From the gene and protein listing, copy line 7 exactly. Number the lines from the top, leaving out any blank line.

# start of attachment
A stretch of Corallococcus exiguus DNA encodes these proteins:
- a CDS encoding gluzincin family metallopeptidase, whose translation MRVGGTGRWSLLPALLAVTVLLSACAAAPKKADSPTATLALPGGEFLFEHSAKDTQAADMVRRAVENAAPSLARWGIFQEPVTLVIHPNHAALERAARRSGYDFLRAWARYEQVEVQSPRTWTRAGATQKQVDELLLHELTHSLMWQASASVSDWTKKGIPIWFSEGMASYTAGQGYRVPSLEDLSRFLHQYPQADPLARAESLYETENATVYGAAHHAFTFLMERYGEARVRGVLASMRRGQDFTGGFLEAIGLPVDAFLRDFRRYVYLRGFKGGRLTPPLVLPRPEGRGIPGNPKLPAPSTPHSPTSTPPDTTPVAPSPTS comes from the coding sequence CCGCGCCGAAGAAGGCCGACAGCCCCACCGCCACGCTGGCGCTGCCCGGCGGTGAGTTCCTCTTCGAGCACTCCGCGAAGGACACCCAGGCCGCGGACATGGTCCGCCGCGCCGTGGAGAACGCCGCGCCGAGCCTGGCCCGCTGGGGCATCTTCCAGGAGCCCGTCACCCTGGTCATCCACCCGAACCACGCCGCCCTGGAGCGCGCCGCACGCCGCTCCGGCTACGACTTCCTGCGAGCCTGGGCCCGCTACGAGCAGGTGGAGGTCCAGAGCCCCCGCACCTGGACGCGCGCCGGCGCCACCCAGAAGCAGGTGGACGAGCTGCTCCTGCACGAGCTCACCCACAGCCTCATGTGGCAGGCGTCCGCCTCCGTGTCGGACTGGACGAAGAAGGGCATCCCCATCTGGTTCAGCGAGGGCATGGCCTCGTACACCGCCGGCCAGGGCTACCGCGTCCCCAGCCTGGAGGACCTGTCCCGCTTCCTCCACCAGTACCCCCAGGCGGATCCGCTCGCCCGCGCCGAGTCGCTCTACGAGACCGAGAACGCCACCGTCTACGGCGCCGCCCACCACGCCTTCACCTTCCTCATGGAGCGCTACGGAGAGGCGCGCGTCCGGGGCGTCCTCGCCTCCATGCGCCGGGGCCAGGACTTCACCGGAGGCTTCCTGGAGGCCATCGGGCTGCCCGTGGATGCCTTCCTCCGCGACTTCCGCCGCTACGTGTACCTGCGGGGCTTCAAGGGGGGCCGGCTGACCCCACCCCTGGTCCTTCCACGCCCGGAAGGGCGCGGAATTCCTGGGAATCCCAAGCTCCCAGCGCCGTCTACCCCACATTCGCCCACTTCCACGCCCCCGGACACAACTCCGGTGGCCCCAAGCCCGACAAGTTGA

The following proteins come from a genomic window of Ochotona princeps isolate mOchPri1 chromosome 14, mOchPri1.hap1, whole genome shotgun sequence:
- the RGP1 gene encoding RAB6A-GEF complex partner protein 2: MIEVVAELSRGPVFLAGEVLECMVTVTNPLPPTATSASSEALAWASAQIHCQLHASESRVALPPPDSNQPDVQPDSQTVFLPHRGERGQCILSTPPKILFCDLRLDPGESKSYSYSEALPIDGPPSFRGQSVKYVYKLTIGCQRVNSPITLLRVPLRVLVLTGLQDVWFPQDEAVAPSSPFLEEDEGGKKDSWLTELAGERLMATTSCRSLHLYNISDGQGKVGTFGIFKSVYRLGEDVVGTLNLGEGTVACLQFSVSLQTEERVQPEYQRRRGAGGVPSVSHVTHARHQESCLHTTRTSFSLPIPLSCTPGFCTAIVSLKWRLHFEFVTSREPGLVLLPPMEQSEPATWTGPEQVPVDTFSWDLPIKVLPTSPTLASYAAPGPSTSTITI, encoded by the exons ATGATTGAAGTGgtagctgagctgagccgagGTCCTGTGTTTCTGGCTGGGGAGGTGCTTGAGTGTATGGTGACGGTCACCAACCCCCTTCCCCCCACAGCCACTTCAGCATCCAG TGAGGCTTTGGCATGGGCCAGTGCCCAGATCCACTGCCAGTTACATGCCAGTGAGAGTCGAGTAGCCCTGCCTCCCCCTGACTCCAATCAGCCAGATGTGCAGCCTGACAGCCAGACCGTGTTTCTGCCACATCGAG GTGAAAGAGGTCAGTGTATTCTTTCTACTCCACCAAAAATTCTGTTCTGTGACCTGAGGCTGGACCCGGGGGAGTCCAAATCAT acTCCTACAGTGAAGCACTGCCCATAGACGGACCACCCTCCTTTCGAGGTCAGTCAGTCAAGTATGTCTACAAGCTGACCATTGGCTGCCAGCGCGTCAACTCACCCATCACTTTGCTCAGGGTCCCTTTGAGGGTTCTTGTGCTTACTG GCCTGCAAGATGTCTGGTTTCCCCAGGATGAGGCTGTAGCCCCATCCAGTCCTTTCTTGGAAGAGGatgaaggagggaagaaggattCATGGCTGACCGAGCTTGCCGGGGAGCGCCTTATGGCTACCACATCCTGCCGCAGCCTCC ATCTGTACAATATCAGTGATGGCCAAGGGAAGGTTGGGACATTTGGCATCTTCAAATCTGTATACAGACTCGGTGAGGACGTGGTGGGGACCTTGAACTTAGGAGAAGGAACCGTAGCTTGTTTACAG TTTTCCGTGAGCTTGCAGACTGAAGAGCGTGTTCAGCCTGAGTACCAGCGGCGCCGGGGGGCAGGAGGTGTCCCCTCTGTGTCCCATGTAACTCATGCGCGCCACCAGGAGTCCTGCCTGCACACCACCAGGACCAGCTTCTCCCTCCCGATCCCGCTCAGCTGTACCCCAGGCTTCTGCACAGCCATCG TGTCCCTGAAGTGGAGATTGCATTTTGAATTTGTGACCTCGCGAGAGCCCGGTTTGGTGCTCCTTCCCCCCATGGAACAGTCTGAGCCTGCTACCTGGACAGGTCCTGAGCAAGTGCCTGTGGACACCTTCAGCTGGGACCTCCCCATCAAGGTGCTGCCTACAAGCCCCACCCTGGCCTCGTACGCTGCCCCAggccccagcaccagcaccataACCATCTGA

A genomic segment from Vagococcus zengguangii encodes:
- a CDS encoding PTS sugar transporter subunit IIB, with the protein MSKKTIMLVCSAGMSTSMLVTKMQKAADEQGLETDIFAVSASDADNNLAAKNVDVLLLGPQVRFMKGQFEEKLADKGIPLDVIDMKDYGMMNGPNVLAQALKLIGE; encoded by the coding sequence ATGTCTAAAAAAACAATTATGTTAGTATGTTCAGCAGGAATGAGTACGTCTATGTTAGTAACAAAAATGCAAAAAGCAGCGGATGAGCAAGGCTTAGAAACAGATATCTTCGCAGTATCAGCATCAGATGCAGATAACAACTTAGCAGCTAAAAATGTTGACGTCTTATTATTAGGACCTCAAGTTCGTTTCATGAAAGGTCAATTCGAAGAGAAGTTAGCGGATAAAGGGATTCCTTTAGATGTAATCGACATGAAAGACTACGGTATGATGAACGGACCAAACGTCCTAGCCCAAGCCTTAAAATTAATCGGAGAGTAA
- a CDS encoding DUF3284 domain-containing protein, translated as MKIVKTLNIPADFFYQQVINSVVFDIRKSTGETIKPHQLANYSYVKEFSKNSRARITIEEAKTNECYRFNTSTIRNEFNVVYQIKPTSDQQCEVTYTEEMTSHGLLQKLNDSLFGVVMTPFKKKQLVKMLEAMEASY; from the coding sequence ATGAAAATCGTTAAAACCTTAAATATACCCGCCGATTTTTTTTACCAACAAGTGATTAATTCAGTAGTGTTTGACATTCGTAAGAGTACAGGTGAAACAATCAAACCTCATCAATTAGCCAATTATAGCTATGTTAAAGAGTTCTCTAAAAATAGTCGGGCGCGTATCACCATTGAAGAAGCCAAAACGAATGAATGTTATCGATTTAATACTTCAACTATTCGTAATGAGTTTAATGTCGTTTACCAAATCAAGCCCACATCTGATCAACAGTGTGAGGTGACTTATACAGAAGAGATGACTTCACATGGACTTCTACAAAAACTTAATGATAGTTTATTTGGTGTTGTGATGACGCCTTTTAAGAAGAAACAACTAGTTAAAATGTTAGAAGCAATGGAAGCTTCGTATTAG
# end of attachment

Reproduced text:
- a CDS encoding DUF3284 domain-containing protein, translated as MKIVKTLNIPADFFYQQVINSVVFDIRKSTGETIKPHQLANYSYVKEFSKNSRARITIEEAKTNECYRFNTSTIRNEFNVVYQIKPTSDQQCEVTYTEEMTSHGLLQKLNDSLFGVVMTPFKKKQLVKMLEAMEASY; from the coding sequence ATGAAAATCGTTAAAACCTTAAATATACCCGCCGATTTTTTTTACCAACAAGTGATTAATTCAGTAGTGTTTGACATTCGTAAGAGTACAGGTGAAACAATCAAACCTCATCAATTAGCCAATTATAGCTATGTTAAAGAGTTCTCTAAAAATAGTCGGGCGCGTATCACCATTGAAGAAGCCAAAACGAATGAATGTTATCGATTTAATACTTCAACTATTCGTAATGAGTTTAATGTCGTTTACCAAATCAAGCCCACATCTGATCAACAGTGTGAGGTGACTTATACAGAAGAGATGACTTCACATGGACTTCTACAAAAACTTAATGATAGTTTATTTGGTGTTGTGATGACGCCTTTTAAGAAGAAACAACTAGTTAAAATGTTAGAAGCAATGGAAGCTTCGTATTAG